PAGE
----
Michael Faulkner talks to the Shadow Attorney General Dominic Grieve about the growing problem of claims farming and what measures the Conservative Party would take to curb it
The compensation culture has been on the lips of politicians on both sides of the House: from Stephen Byers to David Davies and, more recently, Lord Falconer. In May, the Conservative Party launched a campaign against the compensation culture, with a review of the Human Rights Act, which they claimed led to "too many spurious claims". Last month, the secretary of state for constitutional affairs Lord Falconer gave the claims farmers "one last chance to get their house in order", or face regulation.While the shadow attorney general and MP for Beaconsfield Dominic Grieve is supportive of self-regulation, he is sceptical of how successful it would be. Once solicitors were able to advertise their work and go out and look for clients, claims farming was going to come on the back of it. So either we have to reverse 15-years' of change within the legal profession, or it's here to stay."I'm always happy to look at how to improve the way we regulate it, but I don't have a ready solution."One issue that has caused much consternation in the industry is lawyers and claims management companies advertising in hospitals. The government wants to discourage NHS trusts from allowing companies to do this. Grieve, however, says this should be controlled through the Law Society. Grieve says while advertising services in a hospital is not undesirable, more aggressive advertising such as asking is not acceptable. "It's a matter of professional ethics." Conditional fee or no-win, no-fee arrangements (CFAs) have come under criticism from the Better Regulation Task Force, which believes they encourage bad claims and drives the compensation culture. The government has rejected this, saying that CFAs ensure access to justice for all and should not be scrapped.
Meritorious caseGrieve, a barrister, disagrees. "Conditional fee agreements encourage litigation. We need to look globally at the interplay between legal aid and the operation of no-win, no-fee, and make an assessment of how we're going to develop legal services over the next 20 years. "We have to take a long-term view to ensure that everyone has access to justice who has a meritorious case, even if they may not have the means to take that case forward. Second, we must ensure that litigation doesn't copy the US, in terms of encouraging people to make what are effectively commercial deals in the expectation of recovering money," he says.But Grieve shares the government's lack of enthusiasm for the task force's proposal to look at contingency fees, which are used in the US. "I need to be persuaded that contingency fees have any validity whatsoever. The US has had many problems relating to the litigation and compensation culture, and some of these are fuelled by contingency fee agreements.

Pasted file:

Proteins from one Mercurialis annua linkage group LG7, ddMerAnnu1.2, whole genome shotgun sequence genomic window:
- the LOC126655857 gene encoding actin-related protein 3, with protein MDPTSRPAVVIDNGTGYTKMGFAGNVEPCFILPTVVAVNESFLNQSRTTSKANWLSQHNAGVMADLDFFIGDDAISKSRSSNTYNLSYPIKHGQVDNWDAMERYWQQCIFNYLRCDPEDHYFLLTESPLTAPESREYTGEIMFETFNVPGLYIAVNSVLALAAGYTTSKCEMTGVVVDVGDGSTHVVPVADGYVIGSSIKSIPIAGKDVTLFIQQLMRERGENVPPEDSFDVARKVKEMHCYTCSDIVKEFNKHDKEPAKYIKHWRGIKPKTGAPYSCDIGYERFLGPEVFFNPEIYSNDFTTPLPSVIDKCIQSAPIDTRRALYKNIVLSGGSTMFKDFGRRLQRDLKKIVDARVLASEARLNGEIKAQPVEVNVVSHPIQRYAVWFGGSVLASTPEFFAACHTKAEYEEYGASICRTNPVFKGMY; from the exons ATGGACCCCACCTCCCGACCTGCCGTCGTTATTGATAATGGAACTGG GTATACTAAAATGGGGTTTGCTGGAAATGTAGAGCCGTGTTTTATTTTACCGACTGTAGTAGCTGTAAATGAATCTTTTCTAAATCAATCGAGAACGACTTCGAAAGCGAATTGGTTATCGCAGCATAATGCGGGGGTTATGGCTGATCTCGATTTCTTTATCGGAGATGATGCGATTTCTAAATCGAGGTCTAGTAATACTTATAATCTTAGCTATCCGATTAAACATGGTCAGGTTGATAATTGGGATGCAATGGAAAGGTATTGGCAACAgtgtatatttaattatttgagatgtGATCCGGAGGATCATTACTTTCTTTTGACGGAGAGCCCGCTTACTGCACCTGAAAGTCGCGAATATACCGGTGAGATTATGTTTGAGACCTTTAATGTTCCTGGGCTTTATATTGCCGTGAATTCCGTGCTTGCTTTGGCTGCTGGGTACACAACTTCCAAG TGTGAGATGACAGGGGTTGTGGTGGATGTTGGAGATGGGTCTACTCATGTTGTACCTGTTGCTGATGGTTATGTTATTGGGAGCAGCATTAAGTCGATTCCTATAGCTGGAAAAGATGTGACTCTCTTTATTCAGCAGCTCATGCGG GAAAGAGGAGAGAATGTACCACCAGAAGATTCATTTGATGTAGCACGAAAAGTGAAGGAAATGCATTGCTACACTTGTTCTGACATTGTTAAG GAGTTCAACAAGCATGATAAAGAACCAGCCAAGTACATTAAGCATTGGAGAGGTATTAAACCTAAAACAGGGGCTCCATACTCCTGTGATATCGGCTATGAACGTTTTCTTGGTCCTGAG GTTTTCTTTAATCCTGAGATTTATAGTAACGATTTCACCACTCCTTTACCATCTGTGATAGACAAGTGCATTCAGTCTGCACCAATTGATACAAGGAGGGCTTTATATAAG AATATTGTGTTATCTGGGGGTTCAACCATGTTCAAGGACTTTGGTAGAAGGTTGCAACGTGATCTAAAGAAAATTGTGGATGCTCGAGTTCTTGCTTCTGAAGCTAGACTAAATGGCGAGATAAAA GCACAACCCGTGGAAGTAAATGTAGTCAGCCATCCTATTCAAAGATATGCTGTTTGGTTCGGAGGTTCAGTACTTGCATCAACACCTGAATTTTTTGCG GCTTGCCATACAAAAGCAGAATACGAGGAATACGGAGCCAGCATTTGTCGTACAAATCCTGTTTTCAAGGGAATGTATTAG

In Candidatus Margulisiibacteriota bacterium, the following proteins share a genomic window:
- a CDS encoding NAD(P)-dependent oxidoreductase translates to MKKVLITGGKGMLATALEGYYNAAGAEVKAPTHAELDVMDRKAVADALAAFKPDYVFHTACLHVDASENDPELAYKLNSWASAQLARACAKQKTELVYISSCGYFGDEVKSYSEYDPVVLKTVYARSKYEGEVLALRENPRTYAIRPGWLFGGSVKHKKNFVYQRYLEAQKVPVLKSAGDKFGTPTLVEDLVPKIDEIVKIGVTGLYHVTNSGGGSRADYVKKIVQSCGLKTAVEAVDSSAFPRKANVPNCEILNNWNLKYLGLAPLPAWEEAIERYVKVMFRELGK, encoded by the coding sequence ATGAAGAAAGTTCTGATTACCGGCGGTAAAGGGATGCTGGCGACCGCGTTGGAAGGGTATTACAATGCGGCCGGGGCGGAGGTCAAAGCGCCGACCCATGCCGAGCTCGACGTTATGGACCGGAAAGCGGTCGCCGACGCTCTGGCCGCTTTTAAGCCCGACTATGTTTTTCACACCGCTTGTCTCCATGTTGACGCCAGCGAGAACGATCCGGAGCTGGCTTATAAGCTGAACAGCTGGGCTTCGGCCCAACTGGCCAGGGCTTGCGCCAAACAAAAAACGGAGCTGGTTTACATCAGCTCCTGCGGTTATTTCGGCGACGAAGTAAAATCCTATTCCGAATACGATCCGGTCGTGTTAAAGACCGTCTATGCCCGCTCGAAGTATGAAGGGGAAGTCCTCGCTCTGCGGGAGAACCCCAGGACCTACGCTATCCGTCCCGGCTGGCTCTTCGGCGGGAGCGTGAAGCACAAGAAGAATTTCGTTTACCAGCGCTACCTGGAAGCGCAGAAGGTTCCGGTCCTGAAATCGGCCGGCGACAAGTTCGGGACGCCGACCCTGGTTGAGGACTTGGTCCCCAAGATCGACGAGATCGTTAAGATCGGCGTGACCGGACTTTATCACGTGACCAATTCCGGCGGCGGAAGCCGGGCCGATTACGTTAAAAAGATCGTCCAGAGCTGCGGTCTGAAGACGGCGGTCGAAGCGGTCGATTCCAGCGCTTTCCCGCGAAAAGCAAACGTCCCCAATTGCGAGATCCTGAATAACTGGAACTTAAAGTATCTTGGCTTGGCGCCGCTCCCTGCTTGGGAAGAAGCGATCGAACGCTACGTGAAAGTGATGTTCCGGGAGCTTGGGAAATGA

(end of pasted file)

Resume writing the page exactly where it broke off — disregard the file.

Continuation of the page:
Dubious mechanism"The danger of a contingency fee is that it encourages the litigators to view the case in terms of profits, in relation to the success and size of the claim. This is a dubious mechanism and is likely to erode professional standards. "It's difficult to see why contingency fee agreements should be so attractive to the task force. I can't see that they have a real advantage over no- win, no-fee agreements," says Grieve.Turning to the broader question of the compensation culture, does Grieve think that tacking it will be a vote-winner?While he says it is "not a major political issue" for most people in the country, Grieve argues that it is part of a wider malaise that needs to be addressed. "There is a growing sense in the UK that law-abiding people end up simply paying their taxes, while the unscrupulous appear to derive great benefits. "This creates a sense of unfairness and a danger of undermining the foundations of civil society. The compensation culture is a small component of this. A responsible political party has to take that issue seriously."Grieve says the Conservative Party is carrying out "reviews" looking at the "entirety" of the compensation culture. In addition to the review of the Human Rights Act, the party is also examining the operation of employment tribunals. "We're looking at whether there has to be a proper cost sanction in employment tribunals operated on a more widespread basis. This will ensure that an employer is not forced to settle claims because of the financial burden on him and his business, even though the claim may be unmeritorious."Grieve says that insurers must accept some of the blame for the compensation culture because they are too willing to settle claims when, in fact, they should be more "robust" and defend them."One of the problems insurers have is that they are constantly making assessments of the risks of losing a case, but they don't want to spend money unnecessarily. "My experience, as a barrister, is that many a claim which is unmeritorious can be settled and a small sum recovered by the person concerned. This encourages people to litigate, and the industry must think about the extent to which it wants to resist that type of claim, so not to encourage other people." The industry has to take "a long-term view" about its attitude to defending. Insurers must "defend claims to the end" if they do not believe liability attaches. "If they do that over a five to 10-year period a lot of these problems will disappear," he says. IT